I remember the first time I walked through the cow barn with Greg. Prior to this day, the only time I'd been around 175 cows at once was at the county fair. Unlike the cows at the fair, I was sure that these cows would just be numbers in the book without faces or stories behind them. I couldn't have been more wrong.
As we trekked through the barn, Greg pointed out this cow and that. He called them by their names and scratched them behind their ears. He told me when they had entered the family's herd and the shows that they had competed in. He explained their production records and lineage. They were more than just "milking machines." It was evident that Greg wanted the animals to be comfortable and productive, not because they had rights, but instead, because he had a responsibility to care for them.
Given the opportunity, farmers will do the right thing. Unfortunately, there are bad apples here and there that take actions that are absolutely not condonable, but they are the exception not the rule. Farmers every day make choices based upon science and more importantly, ethics. They choose to care for their animals, because the creatures have been entrusted to them. Greg and his family are like farmers all across this country. They love what they do, and they take good care of their animals.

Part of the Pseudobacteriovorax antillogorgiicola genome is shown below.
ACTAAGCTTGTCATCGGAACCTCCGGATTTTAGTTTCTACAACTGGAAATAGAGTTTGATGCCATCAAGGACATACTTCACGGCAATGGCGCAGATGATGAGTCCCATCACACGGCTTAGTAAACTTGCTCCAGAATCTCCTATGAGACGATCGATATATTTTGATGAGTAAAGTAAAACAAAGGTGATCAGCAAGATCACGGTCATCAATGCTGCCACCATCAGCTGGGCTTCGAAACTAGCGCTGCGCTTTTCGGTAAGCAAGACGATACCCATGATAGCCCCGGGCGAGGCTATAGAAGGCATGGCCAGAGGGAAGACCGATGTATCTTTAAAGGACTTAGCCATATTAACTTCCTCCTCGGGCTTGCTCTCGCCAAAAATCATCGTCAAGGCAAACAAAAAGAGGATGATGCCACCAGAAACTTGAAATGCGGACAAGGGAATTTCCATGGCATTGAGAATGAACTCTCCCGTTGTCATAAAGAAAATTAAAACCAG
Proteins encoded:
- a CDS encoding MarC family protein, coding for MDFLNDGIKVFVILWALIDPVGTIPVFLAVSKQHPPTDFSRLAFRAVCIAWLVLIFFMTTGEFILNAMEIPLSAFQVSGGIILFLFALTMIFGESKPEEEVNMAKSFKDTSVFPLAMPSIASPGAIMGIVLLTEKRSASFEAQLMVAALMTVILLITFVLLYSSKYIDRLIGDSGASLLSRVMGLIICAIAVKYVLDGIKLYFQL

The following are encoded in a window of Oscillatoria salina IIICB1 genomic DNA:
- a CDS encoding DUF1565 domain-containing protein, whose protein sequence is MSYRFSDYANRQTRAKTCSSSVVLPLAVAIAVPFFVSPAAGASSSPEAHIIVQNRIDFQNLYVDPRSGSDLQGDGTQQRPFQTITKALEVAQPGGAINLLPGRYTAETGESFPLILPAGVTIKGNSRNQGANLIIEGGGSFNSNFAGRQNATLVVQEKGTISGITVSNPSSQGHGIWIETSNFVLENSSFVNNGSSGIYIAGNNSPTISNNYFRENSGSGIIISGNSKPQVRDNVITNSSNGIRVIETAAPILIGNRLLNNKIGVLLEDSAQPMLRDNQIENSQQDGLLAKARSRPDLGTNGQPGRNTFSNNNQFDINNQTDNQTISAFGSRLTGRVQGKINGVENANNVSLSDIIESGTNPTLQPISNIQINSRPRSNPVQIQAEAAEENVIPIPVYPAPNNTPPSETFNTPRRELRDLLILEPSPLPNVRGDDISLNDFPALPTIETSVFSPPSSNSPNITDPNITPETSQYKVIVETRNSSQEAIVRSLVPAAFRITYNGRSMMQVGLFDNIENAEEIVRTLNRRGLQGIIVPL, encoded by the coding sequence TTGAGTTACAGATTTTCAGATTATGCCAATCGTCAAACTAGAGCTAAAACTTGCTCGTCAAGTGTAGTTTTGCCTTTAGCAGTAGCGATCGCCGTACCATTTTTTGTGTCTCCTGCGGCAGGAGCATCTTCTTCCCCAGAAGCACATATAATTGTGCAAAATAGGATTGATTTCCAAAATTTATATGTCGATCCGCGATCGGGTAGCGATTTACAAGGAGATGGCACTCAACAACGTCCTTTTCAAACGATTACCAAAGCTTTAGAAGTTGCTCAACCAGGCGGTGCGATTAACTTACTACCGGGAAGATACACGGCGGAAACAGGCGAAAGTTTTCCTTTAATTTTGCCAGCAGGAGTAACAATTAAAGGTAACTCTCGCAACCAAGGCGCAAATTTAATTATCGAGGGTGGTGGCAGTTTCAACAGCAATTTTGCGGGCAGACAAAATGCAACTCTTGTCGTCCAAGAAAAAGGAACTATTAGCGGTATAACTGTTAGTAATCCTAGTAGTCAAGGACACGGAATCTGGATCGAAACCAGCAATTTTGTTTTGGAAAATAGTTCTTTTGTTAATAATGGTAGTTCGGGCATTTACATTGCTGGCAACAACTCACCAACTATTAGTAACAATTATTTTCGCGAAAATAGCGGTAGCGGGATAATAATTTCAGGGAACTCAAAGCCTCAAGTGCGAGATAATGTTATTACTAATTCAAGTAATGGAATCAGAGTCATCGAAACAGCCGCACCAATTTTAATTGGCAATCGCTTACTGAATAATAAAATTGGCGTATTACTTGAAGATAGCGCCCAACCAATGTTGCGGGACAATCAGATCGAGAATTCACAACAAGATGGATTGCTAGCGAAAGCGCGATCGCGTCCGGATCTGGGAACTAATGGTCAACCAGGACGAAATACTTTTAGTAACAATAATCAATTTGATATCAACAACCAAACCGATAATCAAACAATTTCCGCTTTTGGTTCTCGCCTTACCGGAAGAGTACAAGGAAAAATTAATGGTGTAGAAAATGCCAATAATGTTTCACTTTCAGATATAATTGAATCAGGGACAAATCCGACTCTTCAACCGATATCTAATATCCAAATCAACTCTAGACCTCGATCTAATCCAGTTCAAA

Ohio Issue 2 sets up the Ohio Livestock Care Standards Board, a group of farmers, veterinarians, local humane society officials, and others that will form policy to oversee Ohio agriculture. I trust that the Livestock Care Standards Board will make the right decisions about animal care, not because of politics, but because it's the right thing to do, and farmers want to do what's right. Please join us in voting yes.
Cows top to bottom: Bree, Morgan, and Erin. They receive excellent care every day, because farmers want to treat them humanely.